Thanks to its ability to grow rapidly, bamboo produces 4 to 5 times the fibre of the fastest-growing commercial tree species. Bamboo is also becoming increasingly popular not only for paper products but also for clothing and other products too. The Chinese have been making paper from bamboo for over 1,500 years but recent demand has grown considerably as consumers look for ever more environmentally friendly products from renewable resources.

Bamboo also provides jobs and economic development in economically depressed areas where unemployment is high. On top of its ability to be used for paper products, Bamboo is also used for products including: Charcoal, Alcohol, Bed sheets, Blinds, Paint brushes, Bicycles, Cutting boards, Clothing, Fabrics, Flooring, Matting & Instruments

Agri Pulp paper – Image source

Agri Pulp makes use of Agricultural waste, along with post-consumer / recyled waste to make paper. For example Agri-pulp, made by Arbokem, is one of the smartest papers available. Not only is agri-pulp made of 45 percent agricultural waste, 43 percent post-consumer waste paper, and 12 percent calcium-carbonate filler, but it is also acid-free, totally chlorine-free processing, totally effluent-free agri-pulp manufacturing. Considering the terrible pollution created at most pulp and paper mills, agri-pulp is impressive.

Organic Cotton – image source

Organic Cotton Paper
Organically grown cotton reduces the impact of chemically treated cotton plants (Non Organic Cotton is one of the world’s most heavily pesticide using crops, using 16% of the world’s insecticides and 10% of the worlds pesticides.) Organic Cotton can also can be grown in several colours, including white,green and brown reducing the need for additional dyes during production.

Organic cotton is a cotton that is produced and certified to organic agricultural standards. Its production sustains the health of soils, ecosystems and people by using natural processes rather than artificial inputs. Importantly organic cotton farming does not allow the use of toxic chemicals or GMOs (genetically modified organisms).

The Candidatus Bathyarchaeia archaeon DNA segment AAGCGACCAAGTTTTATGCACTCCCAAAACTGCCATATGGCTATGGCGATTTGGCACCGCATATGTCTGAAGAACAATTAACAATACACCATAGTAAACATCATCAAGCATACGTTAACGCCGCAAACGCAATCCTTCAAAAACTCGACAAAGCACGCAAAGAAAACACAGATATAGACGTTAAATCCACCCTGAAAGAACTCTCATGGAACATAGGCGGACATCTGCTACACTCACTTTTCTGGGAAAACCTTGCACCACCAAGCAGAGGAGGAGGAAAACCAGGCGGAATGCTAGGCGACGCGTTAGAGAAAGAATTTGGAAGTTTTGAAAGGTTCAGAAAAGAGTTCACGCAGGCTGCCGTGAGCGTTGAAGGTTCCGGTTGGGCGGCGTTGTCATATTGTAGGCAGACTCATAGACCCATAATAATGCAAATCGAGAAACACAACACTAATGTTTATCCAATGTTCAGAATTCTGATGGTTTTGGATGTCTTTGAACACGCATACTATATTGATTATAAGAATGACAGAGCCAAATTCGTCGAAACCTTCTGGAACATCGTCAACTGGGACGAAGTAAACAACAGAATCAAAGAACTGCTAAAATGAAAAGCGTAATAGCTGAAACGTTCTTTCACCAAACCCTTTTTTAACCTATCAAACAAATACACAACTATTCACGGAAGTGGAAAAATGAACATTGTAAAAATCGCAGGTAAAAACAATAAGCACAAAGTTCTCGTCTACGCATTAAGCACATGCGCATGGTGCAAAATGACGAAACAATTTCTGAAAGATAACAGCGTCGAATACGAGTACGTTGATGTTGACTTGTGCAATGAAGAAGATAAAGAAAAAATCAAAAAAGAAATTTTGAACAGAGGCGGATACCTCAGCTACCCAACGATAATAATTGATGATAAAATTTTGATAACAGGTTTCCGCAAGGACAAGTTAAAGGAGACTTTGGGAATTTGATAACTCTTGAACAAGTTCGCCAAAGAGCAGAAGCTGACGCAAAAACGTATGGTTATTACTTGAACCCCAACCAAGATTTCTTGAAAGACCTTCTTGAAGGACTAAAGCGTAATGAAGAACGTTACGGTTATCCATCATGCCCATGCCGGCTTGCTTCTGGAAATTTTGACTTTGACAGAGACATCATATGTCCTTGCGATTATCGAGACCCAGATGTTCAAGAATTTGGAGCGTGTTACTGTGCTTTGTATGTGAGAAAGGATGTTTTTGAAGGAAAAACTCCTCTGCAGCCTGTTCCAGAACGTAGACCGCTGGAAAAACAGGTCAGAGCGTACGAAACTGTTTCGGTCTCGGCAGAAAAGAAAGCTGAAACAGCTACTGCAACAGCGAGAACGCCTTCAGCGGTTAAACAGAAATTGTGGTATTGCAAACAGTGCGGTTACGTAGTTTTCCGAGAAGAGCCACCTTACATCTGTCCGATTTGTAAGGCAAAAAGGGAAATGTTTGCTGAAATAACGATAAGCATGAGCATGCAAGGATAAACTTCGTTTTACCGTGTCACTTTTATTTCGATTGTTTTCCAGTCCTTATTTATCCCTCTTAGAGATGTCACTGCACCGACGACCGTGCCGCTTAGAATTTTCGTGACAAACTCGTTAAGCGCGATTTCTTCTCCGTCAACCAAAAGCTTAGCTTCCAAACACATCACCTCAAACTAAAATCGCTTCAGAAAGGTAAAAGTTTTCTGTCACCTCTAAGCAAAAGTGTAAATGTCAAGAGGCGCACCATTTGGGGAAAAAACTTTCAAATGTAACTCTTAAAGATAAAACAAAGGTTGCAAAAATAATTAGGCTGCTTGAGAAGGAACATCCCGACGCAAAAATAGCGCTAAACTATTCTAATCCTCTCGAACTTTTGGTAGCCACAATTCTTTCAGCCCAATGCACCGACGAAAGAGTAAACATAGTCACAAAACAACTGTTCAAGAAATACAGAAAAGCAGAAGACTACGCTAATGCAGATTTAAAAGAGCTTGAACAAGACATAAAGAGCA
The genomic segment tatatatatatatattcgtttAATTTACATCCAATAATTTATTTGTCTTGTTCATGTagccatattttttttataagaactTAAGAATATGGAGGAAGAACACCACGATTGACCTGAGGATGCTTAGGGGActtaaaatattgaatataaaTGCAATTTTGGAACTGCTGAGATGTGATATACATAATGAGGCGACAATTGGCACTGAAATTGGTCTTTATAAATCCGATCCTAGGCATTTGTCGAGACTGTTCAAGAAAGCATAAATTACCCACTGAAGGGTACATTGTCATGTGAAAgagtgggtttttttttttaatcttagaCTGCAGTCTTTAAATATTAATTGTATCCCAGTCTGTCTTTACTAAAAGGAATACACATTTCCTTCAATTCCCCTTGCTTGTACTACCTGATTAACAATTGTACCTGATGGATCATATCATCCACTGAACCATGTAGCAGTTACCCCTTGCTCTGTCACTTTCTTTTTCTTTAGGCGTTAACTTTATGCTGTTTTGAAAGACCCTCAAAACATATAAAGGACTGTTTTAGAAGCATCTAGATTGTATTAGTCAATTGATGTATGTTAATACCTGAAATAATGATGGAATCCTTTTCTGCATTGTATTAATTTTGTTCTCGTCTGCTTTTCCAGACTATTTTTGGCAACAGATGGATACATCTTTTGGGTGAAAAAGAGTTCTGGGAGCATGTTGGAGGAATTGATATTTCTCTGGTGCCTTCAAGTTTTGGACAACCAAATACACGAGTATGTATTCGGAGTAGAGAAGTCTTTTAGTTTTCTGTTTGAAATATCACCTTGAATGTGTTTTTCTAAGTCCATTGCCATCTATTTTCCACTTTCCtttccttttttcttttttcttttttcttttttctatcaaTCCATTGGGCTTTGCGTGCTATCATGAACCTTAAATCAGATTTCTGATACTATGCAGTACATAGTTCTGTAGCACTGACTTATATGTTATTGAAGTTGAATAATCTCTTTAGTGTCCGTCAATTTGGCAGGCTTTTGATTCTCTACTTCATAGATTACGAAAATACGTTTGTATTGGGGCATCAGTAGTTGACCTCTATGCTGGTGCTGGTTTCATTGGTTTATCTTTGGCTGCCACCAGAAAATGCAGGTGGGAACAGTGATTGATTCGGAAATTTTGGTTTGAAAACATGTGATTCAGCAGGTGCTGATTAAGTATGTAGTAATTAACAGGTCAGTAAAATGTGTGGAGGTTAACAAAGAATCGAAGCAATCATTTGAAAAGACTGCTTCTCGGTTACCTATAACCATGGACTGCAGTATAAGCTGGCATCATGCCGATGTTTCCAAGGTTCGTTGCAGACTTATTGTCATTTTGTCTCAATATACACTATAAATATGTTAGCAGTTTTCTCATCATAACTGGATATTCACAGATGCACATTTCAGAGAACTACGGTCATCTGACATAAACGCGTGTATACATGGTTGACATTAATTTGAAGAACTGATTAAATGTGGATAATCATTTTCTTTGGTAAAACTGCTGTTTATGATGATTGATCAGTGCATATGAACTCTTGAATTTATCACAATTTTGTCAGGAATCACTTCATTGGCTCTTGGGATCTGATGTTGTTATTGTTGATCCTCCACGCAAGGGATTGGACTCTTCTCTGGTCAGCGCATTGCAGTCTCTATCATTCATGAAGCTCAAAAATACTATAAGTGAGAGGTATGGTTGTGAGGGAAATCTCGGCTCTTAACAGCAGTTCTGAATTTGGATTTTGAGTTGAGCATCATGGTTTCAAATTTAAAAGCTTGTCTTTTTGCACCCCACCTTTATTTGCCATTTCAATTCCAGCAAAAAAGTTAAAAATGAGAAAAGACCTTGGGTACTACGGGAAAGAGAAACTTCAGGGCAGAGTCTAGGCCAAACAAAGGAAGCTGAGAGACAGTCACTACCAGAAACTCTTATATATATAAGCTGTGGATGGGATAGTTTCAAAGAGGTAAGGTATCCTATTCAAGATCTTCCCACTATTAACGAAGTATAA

Cotton paper is used as an alternative to wood paper for printing documents. Cotton paper is superior in both strength and durability, compared to wood pulp-based.

Given its durability, and known to last hundreds of years without appreciable fading, discolouration, or deterioration, it is often used for archival copies of dissertations or theses, legal documents, etc. Interestingly, it is also used for banknotes in a number of countries.

Sugar Cane Paper – Image source

Paper from Sugarcane
Bagasse is the residue left after the sugar cane is crushed in the sugar factories for juice extraction. It contains about 45% cellulose, 28% pentosans, 20% lignin, 5% sugar, and 2% minerals and its high- cellulose content makes it viable as a fibrous raw material in the paper industry. Recently, paper experts have agreed that bagasse, after a proper depithing process, is an ideal raw material for manufacturing different kinds of paper, newsprint etc. The uses of bagasse in paper-making are extensive. The physical properties of the pulp mean that it is suited for generic printing papers, as well as tissue products. It is widely used for boxes and newspaper production and is also used for making boards like particle boards.  It is also considered as a good substitute for plywood.